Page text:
**½/**** Image A Sound B Extras B
starring Cary Grant, Joan Fontaine, Sir Cedric Hardwicke, Nigel Bruce
screenplay by Samson Raphaelson, Joan Harrison and Alma Reville
directed by Alfred Hitchcock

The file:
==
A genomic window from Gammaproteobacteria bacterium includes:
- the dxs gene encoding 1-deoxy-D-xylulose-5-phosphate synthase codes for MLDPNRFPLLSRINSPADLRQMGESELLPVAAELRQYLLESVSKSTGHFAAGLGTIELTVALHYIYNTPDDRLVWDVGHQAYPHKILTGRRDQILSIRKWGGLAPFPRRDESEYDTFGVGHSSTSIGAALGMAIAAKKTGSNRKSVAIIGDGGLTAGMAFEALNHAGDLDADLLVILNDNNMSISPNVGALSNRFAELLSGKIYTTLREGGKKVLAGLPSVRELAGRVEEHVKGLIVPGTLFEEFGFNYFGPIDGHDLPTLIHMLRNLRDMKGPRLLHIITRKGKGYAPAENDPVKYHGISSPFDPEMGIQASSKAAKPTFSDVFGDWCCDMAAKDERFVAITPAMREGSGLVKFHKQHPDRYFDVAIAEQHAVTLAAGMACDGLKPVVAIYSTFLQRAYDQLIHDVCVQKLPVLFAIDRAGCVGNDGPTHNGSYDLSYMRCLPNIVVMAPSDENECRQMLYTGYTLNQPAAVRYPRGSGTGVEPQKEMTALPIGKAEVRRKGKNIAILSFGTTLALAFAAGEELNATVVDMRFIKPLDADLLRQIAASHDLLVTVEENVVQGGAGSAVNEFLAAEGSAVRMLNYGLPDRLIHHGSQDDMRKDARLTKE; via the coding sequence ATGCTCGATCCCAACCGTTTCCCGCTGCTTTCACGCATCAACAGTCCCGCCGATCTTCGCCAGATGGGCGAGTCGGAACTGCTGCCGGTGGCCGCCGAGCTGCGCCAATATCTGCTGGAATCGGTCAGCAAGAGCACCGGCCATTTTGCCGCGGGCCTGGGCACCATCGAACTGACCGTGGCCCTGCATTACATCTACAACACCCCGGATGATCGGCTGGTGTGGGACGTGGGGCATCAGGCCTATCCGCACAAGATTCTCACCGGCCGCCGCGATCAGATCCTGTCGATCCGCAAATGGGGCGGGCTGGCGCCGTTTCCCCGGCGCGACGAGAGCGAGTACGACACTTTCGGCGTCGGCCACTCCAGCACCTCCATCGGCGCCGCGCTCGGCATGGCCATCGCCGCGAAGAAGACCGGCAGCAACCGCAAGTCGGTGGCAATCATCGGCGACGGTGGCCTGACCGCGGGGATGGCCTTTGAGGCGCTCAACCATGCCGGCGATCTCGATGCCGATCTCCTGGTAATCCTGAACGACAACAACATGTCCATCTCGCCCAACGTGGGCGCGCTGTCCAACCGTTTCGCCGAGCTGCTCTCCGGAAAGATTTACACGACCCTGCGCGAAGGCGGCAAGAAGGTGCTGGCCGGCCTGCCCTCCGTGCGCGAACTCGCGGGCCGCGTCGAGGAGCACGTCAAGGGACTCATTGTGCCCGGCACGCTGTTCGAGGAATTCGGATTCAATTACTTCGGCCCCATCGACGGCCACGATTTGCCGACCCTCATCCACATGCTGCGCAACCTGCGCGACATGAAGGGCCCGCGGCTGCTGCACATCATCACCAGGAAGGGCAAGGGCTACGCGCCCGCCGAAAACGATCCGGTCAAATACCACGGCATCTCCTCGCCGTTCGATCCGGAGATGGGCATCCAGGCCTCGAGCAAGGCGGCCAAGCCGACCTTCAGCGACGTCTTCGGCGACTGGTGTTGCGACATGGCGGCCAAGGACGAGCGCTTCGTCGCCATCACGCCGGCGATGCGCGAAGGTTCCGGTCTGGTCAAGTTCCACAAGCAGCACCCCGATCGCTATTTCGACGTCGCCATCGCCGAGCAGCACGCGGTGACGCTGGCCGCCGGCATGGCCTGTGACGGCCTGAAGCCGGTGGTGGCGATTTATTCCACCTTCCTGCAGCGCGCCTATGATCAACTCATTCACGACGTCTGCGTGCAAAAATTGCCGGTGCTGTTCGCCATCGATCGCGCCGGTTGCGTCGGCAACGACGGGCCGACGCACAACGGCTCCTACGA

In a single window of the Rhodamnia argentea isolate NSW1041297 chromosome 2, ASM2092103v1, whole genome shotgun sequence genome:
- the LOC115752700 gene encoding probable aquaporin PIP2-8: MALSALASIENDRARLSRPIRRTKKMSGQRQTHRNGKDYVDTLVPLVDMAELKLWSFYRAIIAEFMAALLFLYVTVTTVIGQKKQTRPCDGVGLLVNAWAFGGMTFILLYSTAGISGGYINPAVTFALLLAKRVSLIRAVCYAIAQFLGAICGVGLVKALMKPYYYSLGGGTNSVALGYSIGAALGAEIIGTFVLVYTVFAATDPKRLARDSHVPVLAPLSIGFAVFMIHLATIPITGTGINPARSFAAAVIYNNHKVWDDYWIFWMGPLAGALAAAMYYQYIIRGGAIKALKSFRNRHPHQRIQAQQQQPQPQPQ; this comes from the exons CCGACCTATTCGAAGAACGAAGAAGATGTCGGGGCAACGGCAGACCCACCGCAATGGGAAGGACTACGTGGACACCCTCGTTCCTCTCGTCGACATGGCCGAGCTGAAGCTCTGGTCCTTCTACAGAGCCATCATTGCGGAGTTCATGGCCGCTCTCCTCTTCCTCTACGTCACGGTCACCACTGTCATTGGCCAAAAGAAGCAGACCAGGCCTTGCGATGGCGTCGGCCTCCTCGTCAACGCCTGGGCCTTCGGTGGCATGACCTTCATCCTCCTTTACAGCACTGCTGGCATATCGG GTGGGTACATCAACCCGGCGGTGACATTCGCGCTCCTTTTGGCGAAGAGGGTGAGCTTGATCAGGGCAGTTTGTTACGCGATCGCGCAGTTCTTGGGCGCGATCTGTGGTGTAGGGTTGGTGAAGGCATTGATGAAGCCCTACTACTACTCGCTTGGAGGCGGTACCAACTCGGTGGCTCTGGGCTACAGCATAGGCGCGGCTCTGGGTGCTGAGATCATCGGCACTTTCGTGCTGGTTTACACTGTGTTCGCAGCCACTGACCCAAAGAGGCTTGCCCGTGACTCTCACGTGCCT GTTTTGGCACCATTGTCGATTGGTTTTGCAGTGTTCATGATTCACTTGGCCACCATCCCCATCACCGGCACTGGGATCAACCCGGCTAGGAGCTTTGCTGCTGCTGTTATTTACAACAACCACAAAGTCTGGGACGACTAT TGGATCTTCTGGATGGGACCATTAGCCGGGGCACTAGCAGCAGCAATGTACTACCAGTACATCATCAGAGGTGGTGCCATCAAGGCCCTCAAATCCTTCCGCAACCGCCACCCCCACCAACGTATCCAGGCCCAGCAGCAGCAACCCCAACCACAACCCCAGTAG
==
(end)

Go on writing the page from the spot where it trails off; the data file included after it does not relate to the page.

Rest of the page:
by Walter Chaw In truth, watching any of Alfred Hitchcock's American films is like hearing the voice of your master. So it is even with 1941's Suspicion: Probably the most compromised of Hitchcock's major pictures, it nevertheless sports a trio of sequences that rank among his best. An early flirtation between Cary Grant's layabout playboy Johnnie Aysgarth and Joan Fontaine's unlikely take on a dowdy spinster, for instance, looking for all the world like a rape and featuring brilliant, Lubitsch-esque purse-play, is as dense a five minutes as whole pictures. (The second virtuoso sequence involves a staircase and a glass of milk lit from inside the liquid while the third is a fantasy that transforms laughter into the howls of a dying man.) So coy and hesitating that it's a lot like courting a eunuch, Suspicion is not easy to like, but it does offer a glimpse of what's possible within a studio system that won't allow one of its marquee players to play a villain. The picture gives lie to the idea that creative people suddenly lose their creativity when they move to Hollywood: It's still there, it just goes (in this case, deep) underground.